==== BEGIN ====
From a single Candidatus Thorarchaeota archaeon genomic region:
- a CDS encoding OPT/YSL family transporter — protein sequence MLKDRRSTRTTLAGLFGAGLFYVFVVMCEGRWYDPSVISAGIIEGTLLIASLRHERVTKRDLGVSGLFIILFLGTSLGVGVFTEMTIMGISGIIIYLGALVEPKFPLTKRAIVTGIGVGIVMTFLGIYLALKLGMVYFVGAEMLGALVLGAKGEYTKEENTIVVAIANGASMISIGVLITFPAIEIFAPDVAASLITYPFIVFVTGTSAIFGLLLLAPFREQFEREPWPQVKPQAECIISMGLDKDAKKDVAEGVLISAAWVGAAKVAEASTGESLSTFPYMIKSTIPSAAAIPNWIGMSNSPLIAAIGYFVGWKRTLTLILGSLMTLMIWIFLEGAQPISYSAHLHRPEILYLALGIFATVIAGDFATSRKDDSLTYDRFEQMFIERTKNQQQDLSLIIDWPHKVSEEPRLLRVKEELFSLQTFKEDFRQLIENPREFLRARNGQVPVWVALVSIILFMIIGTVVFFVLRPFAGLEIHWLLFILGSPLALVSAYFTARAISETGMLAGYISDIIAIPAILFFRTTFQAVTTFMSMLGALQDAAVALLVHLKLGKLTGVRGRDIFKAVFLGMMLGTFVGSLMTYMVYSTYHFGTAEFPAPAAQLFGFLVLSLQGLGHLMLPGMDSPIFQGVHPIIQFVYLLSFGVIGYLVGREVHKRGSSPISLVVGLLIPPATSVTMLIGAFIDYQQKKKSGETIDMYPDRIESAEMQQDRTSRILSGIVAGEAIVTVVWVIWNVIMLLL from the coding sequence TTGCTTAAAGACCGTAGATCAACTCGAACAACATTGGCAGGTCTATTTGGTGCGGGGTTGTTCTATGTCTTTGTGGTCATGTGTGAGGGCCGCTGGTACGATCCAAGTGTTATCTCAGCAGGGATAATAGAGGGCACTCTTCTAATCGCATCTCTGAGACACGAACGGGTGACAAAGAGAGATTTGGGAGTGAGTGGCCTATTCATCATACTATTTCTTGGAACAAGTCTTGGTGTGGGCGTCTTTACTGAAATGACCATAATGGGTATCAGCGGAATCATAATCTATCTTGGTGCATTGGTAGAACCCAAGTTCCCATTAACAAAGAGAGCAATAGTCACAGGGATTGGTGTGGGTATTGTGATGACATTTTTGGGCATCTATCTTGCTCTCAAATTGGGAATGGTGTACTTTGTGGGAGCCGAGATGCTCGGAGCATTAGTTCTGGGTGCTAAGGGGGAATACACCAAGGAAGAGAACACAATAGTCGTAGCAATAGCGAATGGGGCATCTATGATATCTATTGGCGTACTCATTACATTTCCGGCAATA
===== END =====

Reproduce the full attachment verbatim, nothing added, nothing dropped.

From a single Candidatus Thorarchaeota archaeon genomic region:
- a CDS encoding OPT/YSL family transporter — protein sequence MLKDRRSTRTTLAGLFGAGLFYVFVVMCEGRWYDPSVISAGIIEGTLLIASLRHERVTKRDLGVSGLFIILFLGTSLGVGVFTEMTIMGISGIIIYLGALVEPKFPLTKRAIVTGIGVGIVMTFLGIYLALKLGMVYFVGAEMLGALVLGAKGEYTKEENTIVVAIANGASMISIGVLITFPAIEIFAPDVAASLITYPFIVFVTGTSAIFGLLLLAPFREQFEREPWPQVKPQAECIISMGLDKDAKKDVAEGVLISAAWVGAAKVAEASTGESLSTFPYMIKSTIPSAAAIPNWIGMSNSPLIAAIGYFVGWKRTLTLILGSLMTLMIWIFLEGAQPISYSAHLHRPEILYLALGIFATVIAGDFATSRKDDSLTYDRFEQMFIERTKNQQQDLSLIIDWPHKVSEEPRLLRVKEELFSLQTFKEDFRQLIENPREFLRARNGQVPVWVALVSIILFMIIGTVVFFVLRPFAGLEIHWLLFILGSPLALVSAYFTARAISETGMLAGYISDIIAIPAILFFRTTFQAVTTFMSMLGALQDAAVALLVHLKLGKLTGVRGRDIFKAVFLGMMLGTFVGSLMTYMVYSTYHFGTAEFPAPAAQLFGFLVLSLQGLGHLMLPGMDSPIFQGVHPIIQFVYLLSFGVIGYLVGREVHKRGSSPISLVVGLLIPPATSVTMLIGAFIDYQQKKKSGETIDMYPDRIESAEMQQDRTSRILSGIVAGEAIVTVVWVIWNVIMLLL from the coding sequence TTGCTTAAAGACCGTAGATCAACTCGAACAACATTGGCAGGTCTATTTGGTGCGGGGTTGTTCTATGTCTTTGTGGTCATGTGTGAGGGCCGCTGGTACGATCCAAGTGTTATCTCAGCAGGGATAATAGAGGGCACTCTTCTAATCGCATCTCTGAGACACGAACGGGTGACAAAGAGAGATTTGGGAGTGAGTGGCCTATTCATCATACTATTTCTTGGAACAAGTCTTGGTGTGGGCGTCTTTACTGAAATGACCATAATGGGTATCAGCGGAATCATAATCTATCTTGGTGCATTGGTAGAACCCAAGTTCCCATTAACAAAGAGAGCAATAGTCACAGGGATTGGTGTGGGTATTGTGATGACATTTTTGGGCATCTATCTTGCTCTCAAATTGGGAATGGTGTACTTTGTGGGAGCCGAGATGCTCGGAGCATTAGTTCTGGGTGCTAAGGGGGAATACACCAAGGAAGAGAACACAATAGTCGTAGCAATAGCGAATGGGGCATCTATGATATCTATTGGCGTACTCATTACATTTCCGGCAATA